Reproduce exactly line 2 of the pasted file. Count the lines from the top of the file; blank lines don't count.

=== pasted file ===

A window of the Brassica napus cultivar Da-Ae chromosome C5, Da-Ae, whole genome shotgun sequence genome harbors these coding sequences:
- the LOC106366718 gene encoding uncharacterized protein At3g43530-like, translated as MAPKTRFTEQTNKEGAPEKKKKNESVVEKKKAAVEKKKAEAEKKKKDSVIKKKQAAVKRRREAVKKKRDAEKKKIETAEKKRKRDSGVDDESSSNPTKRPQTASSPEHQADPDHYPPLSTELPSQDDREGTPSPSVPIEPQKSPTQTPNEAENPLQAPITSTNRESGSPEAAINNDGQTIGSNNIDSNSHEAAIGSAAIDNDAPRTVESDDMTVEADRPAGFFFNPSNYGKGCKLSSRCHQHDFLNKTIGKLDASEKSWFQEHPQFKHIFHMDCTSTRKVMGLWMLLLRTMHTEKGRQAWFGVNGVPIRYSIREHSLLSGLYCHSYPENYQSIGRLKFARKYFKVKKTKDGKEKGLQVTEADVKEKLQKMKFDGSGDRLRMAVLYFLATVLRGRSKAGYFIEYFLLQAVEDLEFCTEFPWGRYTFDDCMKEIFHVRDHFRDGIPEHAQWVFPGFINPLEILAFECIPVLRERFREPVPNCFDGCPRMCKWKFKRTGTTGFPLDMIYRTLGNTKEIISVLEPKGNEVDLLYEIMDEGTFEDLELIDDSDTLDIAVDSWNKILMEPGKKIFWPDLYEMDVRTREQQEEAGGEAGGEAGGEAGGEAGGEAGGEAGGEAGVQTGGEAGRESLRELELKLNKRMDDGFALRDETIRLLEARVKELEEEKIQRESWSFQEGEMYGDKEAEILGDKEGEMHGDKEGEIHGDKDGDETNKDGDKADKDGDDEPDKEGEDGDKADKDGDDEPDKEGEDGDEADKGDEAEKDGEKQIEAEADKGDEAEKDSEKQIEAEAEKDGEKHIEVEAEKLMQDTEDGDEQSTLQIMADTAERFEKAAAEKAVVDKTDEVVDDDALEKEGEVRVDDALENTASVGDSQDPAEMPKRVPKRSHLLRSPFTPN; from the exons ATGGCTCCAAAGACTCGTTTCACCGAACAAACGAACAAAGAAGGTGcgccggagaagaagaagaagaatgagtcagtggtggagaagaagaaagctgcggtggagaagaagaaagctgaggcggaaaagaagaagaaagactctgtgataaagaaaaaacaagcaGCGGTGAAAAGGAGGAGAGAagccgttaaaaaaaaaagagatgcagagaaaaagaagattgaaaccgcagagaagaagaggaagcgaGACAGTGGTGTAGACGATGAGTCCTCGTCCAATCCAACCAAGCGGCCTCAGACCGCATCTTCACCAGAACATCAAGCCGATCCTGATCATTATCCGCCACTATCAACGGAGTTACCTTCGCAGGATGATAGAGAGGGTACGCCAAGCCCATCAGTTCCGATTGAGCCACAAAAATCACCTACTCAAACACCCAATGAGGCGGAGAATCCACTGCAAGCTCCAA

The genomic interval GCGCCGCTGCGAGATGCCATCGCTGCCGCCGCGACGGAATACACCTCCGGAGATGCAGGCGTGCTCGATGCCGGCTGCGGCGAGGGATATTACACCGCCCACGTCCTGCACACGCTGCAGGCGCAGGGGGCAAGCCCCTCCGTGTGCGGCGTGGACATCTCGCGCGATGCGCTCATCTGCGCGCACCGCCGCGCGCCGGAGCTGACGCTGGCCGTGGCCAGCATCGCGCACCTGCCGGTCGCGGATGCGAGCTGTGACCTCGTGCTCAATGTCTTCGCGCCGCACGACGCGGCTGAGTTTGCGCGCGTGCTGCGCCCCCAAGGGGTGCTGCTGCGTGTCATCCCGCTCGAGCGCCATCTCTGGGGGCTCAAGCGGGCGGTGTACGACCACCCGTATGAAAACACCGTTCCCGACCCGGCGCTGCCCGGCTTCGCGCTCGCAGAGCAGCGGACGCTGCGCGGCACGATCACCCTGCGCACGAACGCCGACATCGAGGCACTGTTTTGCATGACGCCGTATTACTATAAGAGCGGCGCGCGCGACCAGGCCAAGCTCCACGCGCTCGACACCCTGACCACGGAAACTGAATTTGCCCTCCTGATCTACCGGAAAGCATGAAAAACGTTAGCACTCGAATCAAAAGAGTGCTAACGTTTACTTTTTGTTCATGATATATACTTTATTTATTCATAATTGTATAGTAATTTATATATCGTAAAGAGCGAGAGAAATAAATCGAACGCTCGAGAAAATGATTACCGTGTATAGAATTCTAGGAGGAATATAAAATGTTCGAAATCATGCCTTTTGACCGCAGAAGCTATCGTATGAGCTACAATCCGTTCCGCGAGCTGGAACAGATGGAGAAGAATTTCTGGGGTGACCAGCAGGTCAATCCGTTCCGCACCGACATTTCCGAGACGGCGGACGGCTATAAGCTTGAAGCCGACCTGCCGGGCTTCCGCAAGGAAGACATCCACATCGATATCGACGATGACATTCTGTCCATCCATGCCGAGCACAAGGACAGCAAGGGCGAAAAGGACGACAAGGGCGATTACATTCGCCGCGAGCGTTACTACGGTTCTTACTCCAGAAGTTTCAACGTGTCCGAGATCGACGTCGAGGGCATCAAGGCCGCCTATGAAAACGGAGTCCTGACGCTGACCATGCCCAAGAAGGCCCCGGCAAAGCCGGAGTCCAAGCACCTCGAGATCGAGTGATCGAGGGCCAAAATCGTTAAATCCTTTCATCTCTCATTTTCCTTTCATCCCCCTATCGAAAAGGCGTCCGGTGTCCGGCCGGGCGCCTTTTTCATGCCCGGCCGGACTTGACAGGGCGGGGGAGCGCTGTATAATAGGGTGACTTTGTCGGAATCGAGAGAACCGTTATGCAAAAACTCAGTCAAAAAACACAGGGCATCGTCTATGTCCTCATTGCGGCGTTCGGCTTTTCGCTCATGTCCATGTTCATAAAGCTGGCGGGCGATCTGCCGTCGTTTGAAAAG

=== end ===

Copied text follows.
- the LOC106366718 gene encoding uncharacterized protein At3g43530-like, translated as MAPKTRFTEQTNKEGAPEKKKKNESVVEKKKAAVEKKKAEAEKKKKDSVIKKKQAAVKRRREAVKKKRDAEKKKIETAEKKRKRDSGVDDESSSNPTKRPQTASSPEHQADPDHYPPLSTELPSQDDREGTPSPSVPIEPQKSPTQTPNEAENPLQAPITSTNRESGSPEAAINNDGQTIGSNNIDSNSHEAAIGSAAIDNDAPRTVESDDMTVEADRPAGFFFNPSNYGKGCKLSSRCHQHDFLNKTIGKLDASEKSWFQEHPQFKHIFHMDCTSTRKVMGLWMLLLRTMHTEKGRQAWFGVNGVPIRYSIREHSLLSGLYCHSYPENYQSIGRLKFARKYFKVKKTKDGKEKGLQVTEADVKEKLQKMKFDGSGDRLRMAVLYFLATVLRGRSKAGYFIEYFLLQAVEDLEFCTEFPWGRYTFDDCMKEIFHVRDHFRDGIPEHAQWVFPGFINPLEILAFECIPVLRERFREPVPNCFDGCPRMCKWKFKRTGTTGFPLDMIYRTLGNTKEIISVLEPKGNEVDLLYEIMDEGTFEDLELIDDSDTLDIAVDSWNKILMEPGKKIFWPDLYEMDVRTREQQEEAGGEAGGEAGGEAGGEAGGEAGGEAGGEAGVQTGGEAGRESLRELELKLNKRMDDGFALRDETIRLLEARVKELEEEKIQRESWSFQEGEMYGDKEAEILGDKEGEMHGDKEGEIHGDKDGDETNKDGDKADKDGDDEPDKEGEDGDKADKDGDDEPDKEGEDGDEADKGDEAEKDGEKQIEAEADKGDEAEKDSEKQIEAEAEKDGEKHIEVEAEKLMQDTEDGDEQSTLQIMADTAERFEKAAAEKAVVDKTDEVVDDDALEKEGEVRVDDALENTASVGDSQDPAEMPKRVPKRSHLLRSPFTPN; from the exons ATGGCTCCAAAGACTCGTTTCACCGAACAAACGAACAAAGAAGGTGcgccggagaagaagaagaagaatgagtcagtggtggagaagaagaaagctgcggtggagaagaagaaagctgaggcggaaaagaagaagaaagactctgtgataaagaaaaaacaagcaGCGGTGAAAAGGAGGAGAGAagccgttaaaaaaaaaagagatgcagagaaaaagaagattgaaaccgcagagaagaagaggaagcgaGACAGTGGTGTAGACGATGAGTCCTCGTCCAATCCAACCAAGCGGCCTCAGACCGCATCTTCACCAGAACATCAAGCCGATCCTGATCATTATCCGCCACTATCAACGGAGTTACCTTCGCAGGATGATAGAGAGGGTACGCCAAGCCCATCAGTTCCGATTGAGCCACAAAAATCACCTACTCAAACACCCAATGAGGCGGAGAATCCACTGCAAGCTCCAA